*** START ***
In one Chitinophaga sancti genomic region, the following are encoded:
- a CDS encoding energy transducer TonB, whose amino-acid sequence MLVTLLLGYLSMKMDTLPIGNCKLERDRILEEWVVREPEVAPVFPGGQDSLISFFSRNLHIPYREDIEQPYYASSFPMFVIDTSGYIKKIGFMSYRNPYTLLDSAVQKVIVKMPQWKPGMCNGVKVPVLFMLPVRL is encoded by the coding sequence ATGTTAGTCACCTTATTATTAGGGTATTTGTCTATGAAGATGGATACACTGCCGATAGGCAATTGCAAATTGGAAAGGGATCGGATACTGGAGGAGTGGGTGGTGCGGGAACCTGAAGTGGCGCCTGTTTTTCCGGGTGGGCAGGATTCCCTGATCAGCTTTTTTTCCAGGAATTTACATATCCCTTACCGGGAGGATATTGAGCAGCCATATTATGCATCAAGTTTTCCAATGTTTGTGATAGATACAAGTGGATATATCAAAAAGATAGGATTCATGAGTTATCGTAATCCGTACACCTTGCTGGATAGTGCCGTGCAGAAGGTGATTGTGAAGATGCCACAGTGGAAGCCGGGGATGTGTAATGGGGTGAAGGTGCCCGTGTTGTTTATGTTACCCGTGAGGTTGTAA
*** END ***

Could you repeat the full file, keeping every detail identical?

In one Chitinophaga sancti genomic region, the following are encoded:
- a CDS encoding energy transducer TonB, whose amino-acid sequence MLVTLLLGYLSMKMDTLPIGNCKLERDRILEEWVVREPEVAPVFPGGQDSLISFFSRNLHIPYREDIEQPYYASSFPMFVIDTSGYIKKIGFMSYRNPYTLLDSAVQKVIVKMPQWKPGMCNGVKVPVLFMLPVRL is encoded by the coding sequence ATGTTAGTCACCTTATTATTAGGGTATTTGTCTATGAAGATGGATACACTGCCGATAGGCAATTGCAAATTGGAAAGGGATCGGATACTGGAGGAGTGGGTGGTGCGGGAACCTGAAGTGGCGCCTGTTTTTCCGGGTGGGCAGGATTCCCTGATCAGCTTTTTTTCCAGGAATTTACATATCCCTTACCGGGAGGATATTGAGCAGCCATATTATGCATCAAGTTTTCCAATGTTTGTGATAGATACAAGTGGATATATCAAAAAGATAGGATTCATGAGTTATCGTAATCCGTACACCTTGCTGGATAGTGCCGTGCAGAAGGTGATTGTGAAGATGCCACAGTGGAAGCCGGGGATGTGTAATGGGGTGAAGGTGCCCGTGTTGTTTATGTTACCCGTGAGGTTGTAA